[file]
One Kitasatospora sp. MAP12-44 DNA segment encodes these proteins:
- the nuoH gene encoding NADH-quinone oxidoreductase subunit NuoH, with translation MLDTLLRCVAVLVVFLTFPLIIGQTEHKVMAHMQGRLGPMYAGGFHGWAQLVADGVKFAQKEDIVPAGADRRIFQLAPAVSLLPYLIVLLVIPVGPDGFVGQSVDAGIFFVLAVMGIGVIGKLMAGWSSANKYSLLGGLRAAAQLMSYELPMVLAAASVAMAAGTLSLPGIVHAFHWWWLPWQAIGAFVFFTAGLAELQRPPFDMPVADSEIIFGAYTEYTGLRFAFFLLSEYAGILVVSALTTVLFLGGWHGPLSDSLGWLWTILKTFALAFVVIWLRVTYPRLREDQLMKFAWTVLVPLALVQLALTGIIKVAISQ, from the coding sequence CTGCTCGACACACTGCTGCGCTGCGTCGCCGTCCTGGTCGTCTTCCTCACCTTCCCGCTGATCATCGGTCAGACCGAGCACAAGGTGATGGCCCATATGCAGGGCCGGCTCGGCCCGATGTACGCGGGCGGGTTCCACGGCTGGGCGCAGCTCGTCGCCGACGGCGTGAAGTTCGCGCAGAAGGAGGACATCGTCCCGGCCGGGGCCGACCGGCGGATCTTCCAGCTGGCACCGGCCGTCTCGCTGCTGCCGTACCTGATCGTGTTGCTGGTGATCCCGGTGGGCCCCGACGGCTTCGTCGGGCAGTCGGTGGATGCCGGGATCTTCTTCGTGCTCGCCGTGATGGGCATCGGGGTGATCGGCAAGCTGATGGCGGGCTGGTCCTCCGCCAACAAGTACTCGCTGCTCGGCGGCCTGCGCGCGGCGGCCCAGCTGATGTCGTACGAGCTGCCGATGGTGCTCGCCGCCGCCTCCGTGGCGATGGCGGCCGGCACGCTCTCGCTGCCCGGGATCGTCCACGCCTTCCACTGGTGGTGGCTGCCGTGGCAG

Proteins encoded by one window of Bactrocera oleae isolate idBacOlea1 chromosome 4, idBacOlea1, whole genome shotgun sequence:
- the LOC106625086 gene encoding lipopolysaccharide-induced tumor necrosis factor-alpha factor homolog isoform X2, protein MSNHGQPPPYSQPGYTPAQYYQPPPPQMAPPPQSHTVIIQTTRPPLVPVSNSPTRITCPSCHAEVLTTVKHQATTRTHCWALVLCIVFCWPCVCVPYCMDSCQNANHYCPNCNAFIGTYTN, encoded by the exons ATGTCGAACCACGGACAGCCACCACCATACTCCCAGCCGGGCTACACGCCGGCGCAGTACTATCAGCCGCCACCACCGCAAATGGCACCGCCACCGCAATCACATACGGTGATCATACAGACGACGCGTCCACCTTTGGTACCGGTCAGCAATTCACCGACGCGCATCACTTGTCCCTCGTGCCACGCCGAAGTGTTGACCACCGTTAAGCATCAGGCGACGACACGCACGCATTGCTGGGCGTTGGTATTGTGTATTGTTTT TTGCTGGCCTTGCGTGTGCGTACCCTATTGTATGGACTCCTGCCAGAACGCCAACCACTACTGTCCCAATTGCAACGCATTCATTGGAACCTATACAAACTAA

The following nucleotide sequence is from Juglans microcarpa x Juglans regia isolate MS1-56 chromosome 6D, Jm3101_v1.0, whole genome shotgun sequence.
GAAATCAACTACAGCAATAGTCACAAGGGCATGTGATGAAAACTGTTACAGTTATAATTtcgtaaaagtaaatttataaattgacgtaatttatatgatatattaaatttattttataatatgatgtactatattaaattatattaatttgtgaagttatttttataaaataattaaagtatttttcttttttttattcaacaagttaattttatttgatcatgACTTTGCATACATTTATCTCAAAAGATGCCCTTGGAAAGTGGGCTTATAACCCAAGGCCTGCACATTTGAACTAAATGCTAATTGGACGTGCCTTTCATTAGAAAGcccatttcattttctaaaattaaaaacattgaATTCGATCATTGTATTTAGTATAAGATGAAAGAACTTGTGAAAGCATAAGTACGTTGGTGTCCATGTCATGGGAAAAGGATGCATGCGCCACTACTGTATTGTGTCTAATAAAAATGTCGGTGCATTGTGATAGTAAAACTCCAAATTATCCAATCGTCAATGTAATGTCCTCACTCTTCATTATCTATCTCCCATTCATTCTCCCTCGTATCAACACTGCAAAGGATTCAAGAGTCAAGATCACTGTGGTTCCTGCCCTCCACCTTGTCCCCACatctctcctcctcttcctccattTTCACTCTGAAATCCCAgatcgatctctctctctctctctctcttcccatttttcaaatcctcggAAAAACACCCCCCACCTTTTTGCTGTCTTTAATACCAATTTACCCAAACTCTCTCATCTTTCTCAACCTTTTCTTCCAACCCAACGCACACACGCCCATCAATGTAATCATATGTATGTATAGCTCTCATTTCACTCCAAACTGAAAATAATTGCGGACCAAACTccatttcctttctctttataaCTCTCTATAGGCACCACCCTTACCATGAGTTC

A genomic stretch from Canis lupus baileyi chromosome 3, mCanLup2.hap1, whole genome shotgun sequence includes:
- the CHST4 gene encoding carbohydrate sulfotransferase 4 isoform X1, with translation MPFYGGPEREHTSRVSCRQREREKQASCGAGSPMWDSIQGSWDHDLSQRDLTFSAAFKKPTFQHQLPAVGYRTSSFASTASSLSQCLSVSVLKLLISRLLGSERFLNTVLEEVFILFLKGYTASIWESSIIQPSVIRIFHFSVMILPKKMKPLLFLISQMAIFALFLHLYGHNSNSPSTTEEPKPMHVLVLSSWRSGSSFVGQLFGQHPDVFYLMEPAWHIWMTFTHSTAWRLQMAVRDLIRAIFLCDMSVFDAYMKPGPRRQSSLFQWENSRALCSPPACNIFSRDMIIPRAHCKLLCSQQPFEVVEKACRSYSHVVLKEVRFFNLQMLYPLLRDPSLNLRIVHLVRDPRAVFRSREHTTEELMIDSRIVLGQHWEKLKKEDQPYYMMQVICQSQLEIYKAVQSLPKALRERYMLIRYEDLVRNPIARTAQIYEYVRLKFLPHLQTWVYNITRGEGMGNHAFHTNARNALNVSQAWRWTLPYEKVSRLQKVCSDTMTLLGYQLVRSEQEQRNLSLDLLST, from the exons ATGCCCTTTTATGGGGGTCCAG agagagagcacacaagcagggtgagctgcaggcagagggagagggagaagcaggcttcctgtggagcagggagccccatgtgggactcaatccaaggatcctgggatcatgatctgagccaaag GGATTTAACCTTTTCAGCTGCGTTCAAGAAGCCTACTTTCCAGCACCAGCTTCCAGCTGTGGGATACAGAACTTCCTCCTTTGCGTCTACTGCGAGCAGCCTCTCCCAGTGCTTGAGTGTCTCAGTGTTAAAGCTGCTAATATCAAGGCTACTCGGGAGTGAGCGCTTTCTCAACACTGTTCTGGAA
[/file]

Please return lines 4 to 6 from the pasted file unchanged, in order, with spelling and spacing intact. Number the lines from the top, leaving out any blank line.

- the LOC106625086 gene encoding lipopolysaccharide-induced tumor necrosis factor-alpha factor homolog isoform X2, protein MSNHGQPPPYSQPGYTPAQYYQPPPPQMAPPPQSHTVIIQTTRPPLVPVSNSPTRITCPSCHAEVLTTVKHQATTRTHCWALVLCIVFCWPCVCVPYCMDSCQNANHYCPNCNAFIGTYTN, encoded by the exons ATGTCGAACCACGGACAGCCACCACCATACTCCCAGCCGGGCTACACGCCGGCGCAGTACTATCAGCCGCCACCACCGCAAATGGCACCGCCACCGCAATCACATACGGTGATCATACAGACGACGCGTCCACCTTTGGTACCGGTCAGCAATTCACCGACGCGCATCACTTGTCCCTCGTGCCACGCCGAAGTGTTGACCACCGTTAAGCATCAGGCGACGACACGCACGCATTGCTGGGCGTTGGTATTGTGTATTGTTTT TTGCTGGCCTTGCGTGTGCGTACCCTATTGTATGGACTCCTGCCAGAACGCCAACCACTACTGTCCCAATTGCAACGCATTCATTGGAACCTATACAAACTAA

The following nucleotide sequence is from Juglans microcarpa x Juglans regia isolate MS1-56 chromosome 6D, Jm3101_v1.0, whole genome shotgun sequence.
GAAATCAACTACAGCAATAGTCACAAGGGCATGTGATGAAAACTGTTACAGTTATAATTtcgtaaaagtaaatttataaattgacgtaatttatatgatatattaaatttattttataatatgatgtactatattaaattatattaatttgtgaagttatttttataaaataattaaagtatttttcttttttttattcaacaagttaattttatttgatcatgACTTTGCATACATTTATCTCAAAAGATGCCCTTGGAAAGTGGGCTTATAACCCAAGGCCTGCACATTTGAACTAAATGCTAATTGGACGTGCCTTTCATTAGAAAGcccatttcattttctaaaattaaaaacattgaATTCGATCATTGTATTTAGTATAAGATGAAAGAACTTGTGAAAGCATAAGTACGTTGGTGTCCATGTCATGGGAAAAGGATGCATGCGCCACTACTGTATTGTGTCTAATAAAAATGTCGGTGCATTGTGATAGTAAAACTCCAAATTATCCAATCGTCAATGTAATGTCCTCACTCTTCATTATCTATCTCCCATTCATTCTCCCTCGTATCAACACTGCAAAGGATTCAAGAGTCAAGATCACTGTGGTTCCTGCCCTCCACCTTGTCCCCACatctctcctcctcttcctccattTTCACTCTGAAATCCCAgatcgatctctctctctctctctctcttcccatttttcaaatcctcggAAAAACACCCCCCACCTTTTTGCTGTCTTTAATACCAATTTACCCAAACTCTCTCATCTTTCTCAACCTTTTCTTCCAACCCAACGCACACACGCCCATCAATGTAATCATATGTATGTATAGCTCTCATTTCACTCCAAACTGAAAATAATTGCGGACCAAACTccatttcctttctctttataaCTCTCTATAGGCACCACCCTTACCATGAGTTC